Thursday, September 17, 2015

Android: Netrunner Ladies Night Thoughts

I'm going to jump into the details of this event shortly, but I wanted to give some quick background on myself and our league.

Our Android: Netrunner league, the West Seattle Cyberpunks, is only slightly more than a year old and I've only been the league administrator for just over a year. I started playing Netrunner right around the time the league was formed, in early 2014. One of the things that drew me to the game was its view of the future, which included a beautifully diverse cast of characters. In fact, I'd just completed writing my second novel, set in a near future in which the main character had a job as a 'runner' (no relation to hacking). It was an amazing coincidence and one that pulled me into the game very quickly.

A year later, after finishing an 8 week league cycle, we decided to have a series of one off events mixed in with some casual play and learn to play events for awhile. That's when the idea for a ladies only event was born.

I've been a gamer my whole life and I've been the type of gamer who has almost always played games with my female partners. I also typically play with men who include their partners. So for me, it feels natural to game with women, whether it's a board game or an RPG. Having never played in a league setting (I didn't come from a M:TG background), it felt strange to me that so many men played A:NR, yet so few women. Especially since women are so well represented in A:NR.

Our league has had a few female players over the last year, but two that have been with us almost since the start: Hilary and Emma. Both of them are smart, fun players and I knew that as soon as I thought of the idea, that they'd be the ones to take the reins and handle this right.

Anyway, we had a total of seven ladies show the evening of the event and another three said they wanted to come but couldn't make it. We let them take the leagues main play area (we have a tournament space we regularly play in called the Thunderdome). The boys all played in the cafe.

Everything seemed to go well. We heard lots of laughing and yells over in the cafe. Someone called out, "I'm never playing against Jinteki again!" which made us all laugh.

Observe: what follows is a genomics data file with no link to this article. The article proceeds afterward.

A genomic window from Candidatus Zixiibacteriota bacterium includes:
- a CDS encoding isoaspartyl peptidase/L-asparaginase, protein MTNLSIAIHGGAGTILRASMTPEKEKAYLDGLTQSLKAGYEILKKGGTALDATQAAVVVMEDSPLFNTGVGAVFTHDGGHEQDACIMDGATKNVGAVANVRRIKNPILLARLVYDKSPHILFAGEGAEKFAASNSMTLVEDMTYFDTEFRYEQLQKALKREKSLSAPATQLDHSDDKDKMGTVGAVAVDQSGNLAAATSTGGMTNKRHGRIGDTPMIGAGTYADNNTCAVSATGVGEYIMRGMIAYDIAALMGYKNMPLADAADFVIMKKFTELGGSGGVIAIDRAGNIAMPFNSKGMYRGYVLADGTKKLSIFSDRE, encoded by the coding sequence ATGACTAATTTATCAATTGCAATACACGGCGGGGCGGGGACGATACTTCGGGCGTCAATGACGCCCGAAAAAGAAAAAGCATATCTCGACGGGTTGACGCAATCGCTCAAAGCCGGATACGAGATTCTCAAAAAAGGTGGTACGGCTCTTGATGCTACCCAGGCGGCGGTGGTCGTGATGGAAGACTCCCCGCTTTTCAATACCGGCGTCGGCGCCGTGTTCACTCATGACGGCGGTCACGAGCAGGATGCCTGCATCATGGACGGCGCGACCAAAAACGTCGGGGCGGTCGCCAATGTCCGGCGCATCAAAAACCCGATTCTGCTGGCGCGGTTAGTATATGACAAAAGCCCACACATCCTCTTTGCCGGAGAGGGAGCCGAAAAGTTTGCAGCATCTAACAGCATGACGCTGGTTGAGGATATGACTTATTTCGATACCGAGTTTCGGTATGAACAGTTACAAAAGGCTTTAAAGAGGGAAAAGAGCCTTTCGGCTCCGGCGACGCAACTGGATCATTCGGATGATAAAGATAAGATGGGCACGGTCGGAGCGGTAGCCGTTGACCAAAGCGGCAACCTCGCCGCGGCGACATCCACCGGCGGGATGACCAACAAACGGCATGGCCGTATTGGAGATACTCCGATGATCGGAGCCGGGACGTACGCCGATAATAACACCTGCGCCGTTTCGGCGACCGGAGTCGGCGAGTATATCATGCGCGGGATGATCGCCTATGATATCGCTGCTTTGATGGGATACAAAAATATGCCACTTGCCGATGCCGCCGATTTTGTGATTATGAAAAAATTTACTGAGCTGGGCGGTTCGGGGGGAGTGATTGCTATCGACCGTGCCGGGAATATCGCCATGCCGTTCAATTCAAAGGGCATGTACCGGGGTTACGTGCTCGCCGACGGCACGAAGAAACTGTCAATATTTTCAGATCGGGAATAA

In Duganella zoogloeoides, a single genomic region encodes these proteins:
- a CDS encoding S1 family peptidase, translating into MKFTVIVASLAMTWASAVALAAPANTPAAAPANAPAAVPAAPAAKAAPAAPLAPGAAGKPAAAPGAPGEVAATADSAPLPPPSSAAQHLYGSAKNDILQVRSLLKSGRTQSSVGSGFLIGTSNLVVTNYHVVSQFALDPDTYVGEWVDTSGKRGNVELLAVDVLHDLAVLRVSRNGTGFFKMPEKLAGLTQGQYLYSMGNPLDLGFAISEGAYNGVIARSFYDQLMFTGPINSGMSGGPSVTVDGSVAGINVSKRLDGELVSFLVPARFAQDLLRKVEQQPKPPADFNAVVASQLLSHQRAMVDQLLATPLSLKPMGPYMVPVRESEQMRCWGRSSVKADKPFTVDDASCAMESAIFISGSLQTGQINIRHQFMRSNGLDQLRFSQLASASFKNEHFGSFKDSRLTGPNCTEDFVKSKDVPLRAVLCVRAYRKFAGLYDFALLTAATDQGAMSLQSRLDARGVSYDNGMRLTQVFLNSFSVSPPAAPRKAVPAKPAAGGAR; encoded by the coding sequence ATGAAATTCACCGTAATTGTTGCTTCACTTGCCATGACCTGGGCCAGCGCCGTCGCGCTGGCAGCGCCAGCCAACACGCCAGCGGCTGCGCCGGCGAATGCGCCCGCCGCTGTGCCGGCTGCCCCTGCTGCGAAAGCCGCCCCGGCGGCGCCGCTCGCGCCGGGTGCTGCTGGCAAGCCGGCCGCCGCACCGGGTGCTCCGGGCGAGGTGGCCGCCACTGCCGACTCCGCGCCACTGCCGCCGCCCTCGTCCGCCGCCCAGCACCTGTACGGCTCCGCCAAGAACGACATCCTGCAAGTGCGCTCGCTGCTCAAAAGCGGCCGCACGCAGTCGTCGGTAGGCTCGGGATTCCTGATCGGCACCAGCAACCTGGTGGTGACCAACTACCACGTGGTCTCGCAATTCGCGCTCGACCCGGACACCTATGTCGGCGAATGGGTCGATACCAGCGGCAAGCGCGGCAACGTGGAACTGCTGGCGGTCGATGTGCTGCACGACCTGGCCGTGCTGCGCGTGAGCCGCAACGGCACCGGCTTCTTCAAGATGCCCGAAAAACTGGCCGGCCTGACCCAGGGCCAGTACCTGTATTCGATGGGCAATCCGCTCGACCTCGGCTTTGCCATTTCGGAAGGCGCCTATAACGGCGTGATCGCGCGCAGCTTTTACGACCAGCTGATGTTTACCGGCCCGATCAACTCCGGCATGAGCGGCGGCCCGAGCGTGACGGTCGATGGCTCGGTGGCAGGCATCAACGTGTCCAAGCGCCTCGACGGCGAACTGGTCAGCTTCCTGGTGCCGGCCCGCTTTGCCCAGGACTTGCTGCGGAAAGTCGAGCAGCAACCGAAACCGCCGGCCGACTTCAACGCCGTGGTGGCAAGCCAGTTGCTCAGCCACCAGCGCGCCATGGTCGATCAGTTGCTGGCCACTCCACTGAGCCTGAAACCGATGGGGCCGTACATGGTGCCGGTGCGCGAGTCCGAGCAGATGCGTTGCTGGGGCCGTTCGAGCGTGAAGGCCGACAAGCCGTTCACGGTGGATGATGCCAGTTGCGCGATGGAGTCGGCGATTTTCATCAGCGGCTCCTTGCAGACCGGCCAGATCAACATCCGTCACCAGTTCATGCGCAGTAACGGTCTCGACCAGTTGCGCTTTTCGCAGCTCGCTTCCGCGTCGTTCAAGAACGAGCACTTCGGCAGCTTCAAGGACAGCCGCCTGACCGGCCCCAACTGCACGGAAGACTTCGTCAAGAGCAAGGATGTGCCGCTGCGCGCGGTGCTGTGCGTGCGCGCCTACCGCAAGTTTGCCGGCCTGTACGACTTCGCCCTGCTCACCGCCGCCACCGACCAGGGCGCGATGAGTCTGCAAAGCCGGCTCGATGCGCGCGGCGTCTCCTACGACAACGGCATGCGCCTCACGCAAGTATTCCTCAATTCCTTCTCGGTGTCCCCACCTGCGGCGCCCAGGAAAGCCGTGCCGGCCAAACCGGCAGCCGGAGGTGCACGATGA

The next day, I sent out an email to all of the ladies that came to the event and that I had contact information for and asked a few questions about their experience.

There was a mixed reaction as to whether things felt different without the boys present. Some women felt it was exactly the same, other said they did notice a difference in a positive way. No one reported a negative change.

There was a general sense that the more experienced a female gamer was, the more likely it was she experienced what Hilary referred to as 'micro-aggressions' when playing in predominantly male groups. For the most part though, most everyone seemed to think that while this was still the case in the A:NR community, it was less prevalent than in other game circles. (Just a note to fellow league admins out there - in the year that I've done this job, I've had two incidents where female players have come to me to complain. I chose to send out a blunt email that made it clear that there would be zero tolerance for any kind of harassment or discrimination. So far, so good.)

When I asked about future events, most of the women reported that while the event was fun and that they'd attend another similar event, some missed playing with familiar male players or that the level of competition was more significant than the gender of the players. I'll also note here that the ladies got along well enough that there was talk among them of organizing their own separate meetups again.

Lastly, when asked about things that might draw more women to the game, pretty much everyone reported the same thing. That is, just expose more people in general to the game and more women will be drawn to it.

I have to agree. While I think having a ladies A:NR event was a great move and we may do more of them, the best selling point to gender (and racial) diversity in the A:NR community is the game itself. I'm going to call the night a success and I highly encourage any and all female A:NR players out there to work with your local groups and get your own ladies A:NR event going. I think we can all agree, more nets must be run.


1 comment:

Jarry said...

Blargh! I wanted to reflect a little before replying to feedback request, sorry I was too slow!

I agree with a lot of what you said: yes, I've experienced said "micro-aggressions" (and macro-aggressions) in many different gaming circles, but from my limited exposure I believe the A:NR community to be much more welcoming.

I did feel the environment was much different than the typical group though. Almost right away I sensed a sort of freedom to "just be girls", make jokes dudes don't get, and just not feel like I have to prove myself to be a good player or something. That's not to insinuate that anyone in the local A:NR community asks me to or does anything that makes me feel that way, that's probably mostly an anxiety I've picked up from playing in other circles.

Anyways I think it's natural to seek out a group of people that you feel are most like you, and there's nothing wrong with wanting to have a special event for your smaller circle within the larger community. It isn't about exclusion, it's about feeling connected with each other. That sounds sappy, but in light of the big blowup from a few weeks ago, I feel like it should be said.

I really, really enjoyed playing with the ladies and felt so welcomed by Connor and the guys--huge appreciations to you for giving up your normal space for us! You da real MVP. I hope we can set up some more events (for ladies or otherwise) in more central locations so more can attend. I believe Jeniffer said Bellevue... ;-)

Thanks again!!!